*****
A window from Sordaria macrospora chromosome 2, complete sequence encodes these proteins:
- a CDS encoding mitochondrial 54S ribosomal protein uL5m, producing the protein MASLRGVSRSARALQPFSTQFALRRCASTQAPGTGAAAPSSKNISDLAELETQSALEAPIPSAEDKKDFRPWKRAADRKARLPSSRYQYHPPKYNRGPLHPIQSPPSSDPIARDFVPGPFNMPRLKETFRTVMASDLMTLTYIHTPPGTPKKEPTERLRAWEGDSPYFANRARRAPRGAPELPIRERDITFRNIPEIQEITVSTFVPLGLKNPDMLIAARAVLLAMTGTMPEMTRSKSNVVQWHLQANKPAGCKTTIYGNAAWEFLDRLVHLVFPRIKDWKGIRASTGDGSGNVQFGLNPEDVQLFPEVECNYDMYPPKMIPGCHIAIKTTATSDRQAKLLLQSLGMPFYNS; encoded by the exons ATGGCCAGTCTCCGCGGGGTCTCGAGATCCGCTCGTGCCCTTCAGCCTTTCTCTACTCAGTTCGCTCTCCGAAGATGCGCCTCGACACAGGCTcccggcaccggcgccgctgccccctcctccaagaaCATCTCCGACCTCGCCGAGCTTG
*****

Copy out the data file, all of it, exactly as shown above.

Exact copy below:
A window from Sordaria macrospora chromosome 2, complete sequence encodes these proteins:
- a CDS encoding mitochondrial 54S ribosomal protein uL5m, producing the protein MASLRGVSRSARALQPFSTQFALRRCASTQAPGTGAAAPSSKNISDLAELETQSALEAPIPSAEDKKDFRPWKRAADRKARLPSSRYQYHPPKYNRGPLHPIQSPPSSDPIARDFVPGPFNMPRLKETFRTVMASDLMTLTYIHTPPGTPKKEPTERLRAWEGDSPYFANRARRAPRGAPELPIRERDITFRNIPEIQEITVSTFVPLGLKNPDMLIAARAVLLAMTGTMPEMTRSKSNVVQWHLQANKPAGCKTTIYGNAAWEFLDRLVHLVFPRIKDWKGIRASTGDGSGNVQFGLNPEDVQLFPEVECNYDMYPPKMIPGCHIAIKTTATSDRQAKLLLQSLGMPFYNS; encoded by the exons ATGGCCAGTCTCCGCGGGGTCTCGAGATCCGCTCGTGCCCTTCAGCCTTTCTCTACTCAGTTCGCTCTCCGAAGATGCGCCTCGACACAGGCTcccggcaccggcgccgctgccccctcctccaagaaCATCTCCGACCTCGCCGAGCTTG